The Vermont Legislature is tackling tobacco and e-cigarette use—through consideration of several bills aimed at youth prevention.
To make their voices heard, Vermont middle and high schoolers from the youth-led movements Our Voices Xposed and Vermont Youth Against Tobacco marched from Montpelier High School to the State House in Montpelier Tuesday.
They aimed to open eyes about the serious health risks from tobacco and nicotine, especially in newer vaping products, which are sometimes flavored like cotton candy, cookie dough, peanut butter cups, and bubble gum.
“There’s a menace underneath that,” warned Mei Elander, a high school freshman from Enosburgh who participated in the youth health advocacy day.
“It’s very harmful to the brain,” added eighth-grader Apple Maddox, who is also from Enosburgh.
The Vermont Legislature is considering several bills aimed at clamping down on kids’ access to both traditional cigarettes and to e-cigarettes, which health advocates and many lawmakers say have become alarmingly popular in Vermont schools—and too easy for kids to get.
Monday, the federal government said in a new report that teen tobacco use is skyrocketing.
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As NBC News reported, the Centers for Disease Control and Prevention found use among American high schoolers grew more than 38 percent last year from 2017. The CDC blamed e-cigarettes for single-handedly erasing progress in keeping kids away from tobacco.
Among middle school students, the increase was 28.6 percent, NBC News reported.
NBC News wrote that the CDC findings showed that in 2018, 20.8 percent of those in ninth to 12th grades said they vaped, up from 11.7 percent in 2017—a 78 percent increase.
“It is an epidemic,” said Sen. Ginny Lyons, D-Chittenden County. “It’s affecting kids at a developmental stage where it’s going to affect them for the rest of their lives.”
Proposals currently up for consideration in Montpelier would raise the tobacco purchasing age from 18 to 21, ban internet sales of e-cigarettes and liquid vape pods to Vermont, and put a hefty 92 percent tax on vaping products here.
“We just see all of these bills working together to really protect youth in a way that has not happened yet in Vermont or has not happened in a long time,” said Jennifer Costa, the government relations director for the American Cancer Society Cancer Action Network.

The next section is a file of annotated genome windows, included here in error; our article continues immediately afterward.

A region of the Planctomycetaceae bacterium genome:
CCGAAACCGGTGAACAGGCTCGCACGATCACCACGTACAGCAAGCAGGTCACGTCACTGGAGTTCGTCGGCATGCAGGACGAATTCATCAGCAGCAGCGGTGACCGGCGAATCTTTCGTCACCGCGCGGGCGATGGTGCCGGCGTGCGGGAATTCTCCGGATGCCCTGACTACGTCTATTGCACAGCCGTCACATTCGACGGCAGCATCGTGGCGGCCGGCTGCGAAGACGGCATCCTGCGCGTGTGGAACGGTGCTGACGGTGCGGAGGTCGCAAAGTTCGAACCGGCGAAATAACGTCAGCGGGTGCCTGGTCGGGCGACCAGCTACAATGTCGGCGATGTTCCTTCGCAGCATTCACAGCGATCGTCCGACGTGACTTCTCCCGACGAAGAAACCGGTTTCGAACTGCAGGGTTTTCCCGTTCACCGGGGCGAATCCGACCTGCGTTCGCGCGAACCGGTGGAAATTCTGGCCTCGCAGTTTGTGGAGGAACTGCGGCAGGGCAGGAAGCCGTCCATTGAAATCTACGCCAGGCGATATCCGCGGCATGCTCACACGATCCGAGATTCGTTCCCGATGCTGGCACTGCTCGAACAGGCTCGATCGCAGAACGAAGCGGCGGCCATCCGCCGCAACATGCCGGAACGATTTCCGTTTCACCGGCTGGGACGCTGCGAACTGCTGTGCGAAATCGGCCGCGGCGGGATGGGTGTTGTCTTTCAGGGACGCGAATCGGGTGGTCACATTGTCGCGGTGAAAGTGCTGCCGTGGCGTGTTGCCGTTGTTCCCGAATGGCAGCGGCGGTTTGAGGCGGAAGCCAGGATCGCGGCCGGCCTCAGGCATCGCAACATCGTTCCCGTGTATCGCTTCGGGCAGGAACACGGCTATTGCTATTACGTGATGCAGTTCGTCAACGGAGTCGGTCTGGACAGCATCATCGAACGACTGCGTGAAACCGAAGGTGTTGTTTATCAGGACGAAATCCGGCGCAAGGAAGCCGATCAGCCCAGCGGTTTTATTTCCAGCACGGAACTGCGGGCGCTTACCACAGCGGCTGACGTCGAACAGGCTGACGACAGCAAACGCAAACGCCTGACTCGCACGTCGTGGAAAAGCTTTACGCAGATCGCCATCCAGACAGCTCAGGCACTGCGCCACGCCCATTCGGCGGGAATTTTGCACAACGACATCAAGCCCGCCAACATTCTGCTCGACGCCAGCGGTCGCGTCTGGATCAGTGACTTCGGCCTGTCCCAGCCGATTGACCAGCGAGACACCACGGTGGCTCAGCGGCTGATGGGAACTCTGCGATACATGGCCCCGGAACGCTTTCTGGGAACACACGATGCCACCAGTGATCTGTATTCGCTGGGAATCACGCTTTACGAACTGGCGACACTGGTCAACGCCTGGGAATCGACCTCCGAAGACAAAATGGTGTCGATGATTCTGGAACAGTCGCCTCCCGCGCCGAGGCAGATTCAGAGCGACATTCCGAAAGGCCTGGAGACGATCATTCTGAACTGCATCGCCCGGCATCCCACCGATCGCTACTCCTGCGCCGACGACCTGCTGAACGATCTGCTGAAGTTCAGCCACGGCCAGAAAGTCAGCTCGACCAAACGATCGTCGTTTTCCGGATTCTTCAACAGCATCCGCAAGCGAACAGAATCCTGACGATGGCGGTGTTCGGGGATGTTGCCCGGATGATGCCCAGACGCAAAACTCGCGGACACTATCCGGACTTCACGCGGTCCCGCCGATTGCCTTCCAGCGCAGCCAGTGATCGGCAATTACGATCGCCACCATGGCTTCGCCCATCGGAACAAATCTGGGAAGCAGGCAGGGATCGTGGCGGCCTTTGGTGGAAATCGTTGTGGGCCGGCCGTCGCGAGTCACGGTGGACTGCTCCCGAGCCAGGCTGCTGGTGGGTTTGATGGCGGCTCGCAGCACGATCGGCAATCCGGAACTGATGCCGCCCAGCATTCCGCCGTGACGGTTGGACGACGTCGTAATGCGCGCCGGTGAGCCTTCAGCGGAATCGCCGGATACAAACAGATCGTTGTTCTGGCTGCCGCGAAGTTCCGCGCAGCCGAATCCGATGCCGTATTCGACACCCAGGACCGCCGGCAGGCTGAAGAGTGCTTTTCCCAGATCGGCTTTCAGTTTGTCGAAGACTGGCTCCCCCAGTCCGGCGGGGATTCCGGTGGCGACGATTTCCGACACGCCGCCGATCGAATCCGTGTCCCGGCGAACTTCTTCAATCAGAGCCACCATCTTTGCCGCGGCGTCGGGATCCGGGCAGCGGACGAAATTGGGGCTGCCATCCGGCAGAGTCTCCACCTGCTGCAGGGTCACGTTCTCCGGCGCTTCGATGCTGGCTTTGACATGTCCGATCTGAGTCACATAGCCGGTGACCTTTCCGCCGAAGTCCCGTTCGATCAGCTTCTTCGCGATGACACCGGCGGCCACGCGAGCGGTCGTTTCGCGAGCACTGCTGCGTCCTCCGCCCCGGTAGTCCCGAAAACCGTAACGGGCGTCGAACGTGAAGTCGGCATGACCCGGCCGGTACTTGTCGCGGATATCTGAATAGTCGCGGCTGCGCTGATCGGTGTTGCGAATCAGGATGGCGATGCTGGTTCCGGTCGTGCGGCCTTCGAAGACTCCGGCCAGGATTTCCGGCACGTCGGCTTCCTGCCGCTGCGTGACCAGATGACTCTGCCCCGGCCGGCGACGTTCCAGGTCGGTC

In a statement emailed to necn from the American Vaping Association, the organization’s president, Greg Conley, warned a 92 percent tax would likely shut down several small businesses in Vermont.
Conley, who argued that vaping can serve as a cessation tool for smoking, also questioned whether a ban on internet sales to Vermont would actually work. He suggested that the number of rogue sellers on auction sites and in foreign countries would make it easy for customers to skirt state laws.
Conley additionally described vaping products as being for use by adults.
Past attempts at the Vermont State House to raise the tobacco purchasing age have failed. Some opponents argued that if people are old enough for military service, they should be able to make choices about smoking or vaping.
“Eighteen–you’re legal, you’re an adult,” Rep. Tom Terenzini, R-Rutland said Tuesday of his view on the purchasing age for tobacco.
However, a new, more progressive makeup of the Vermont Legislature has public health advocates optimistic that this could be their year for the tighter restrictions.
They are also encouraged by support for that 92 percent tax on e-cigs and vape products from Vermont’s normally tax-averse Republican Governor, Phil Scott.
In his budget address last month, Scott said he wants a charge on the products that would help stop what he called a “dangerous behavior” in its tracks.
“Right here in Vermont, use among young people nearly doubled,” Gov. Scott said in his January 24 budget address. “And the Surgeon General has declared this an epidemic. After all the progress made to lower nicotine addiction, this is not only concerning—it’s frustrating.”
The young activists who marched on Montpelier Tuesday said they hope lawmakers remember their voices during their State House debates in the coming weeks.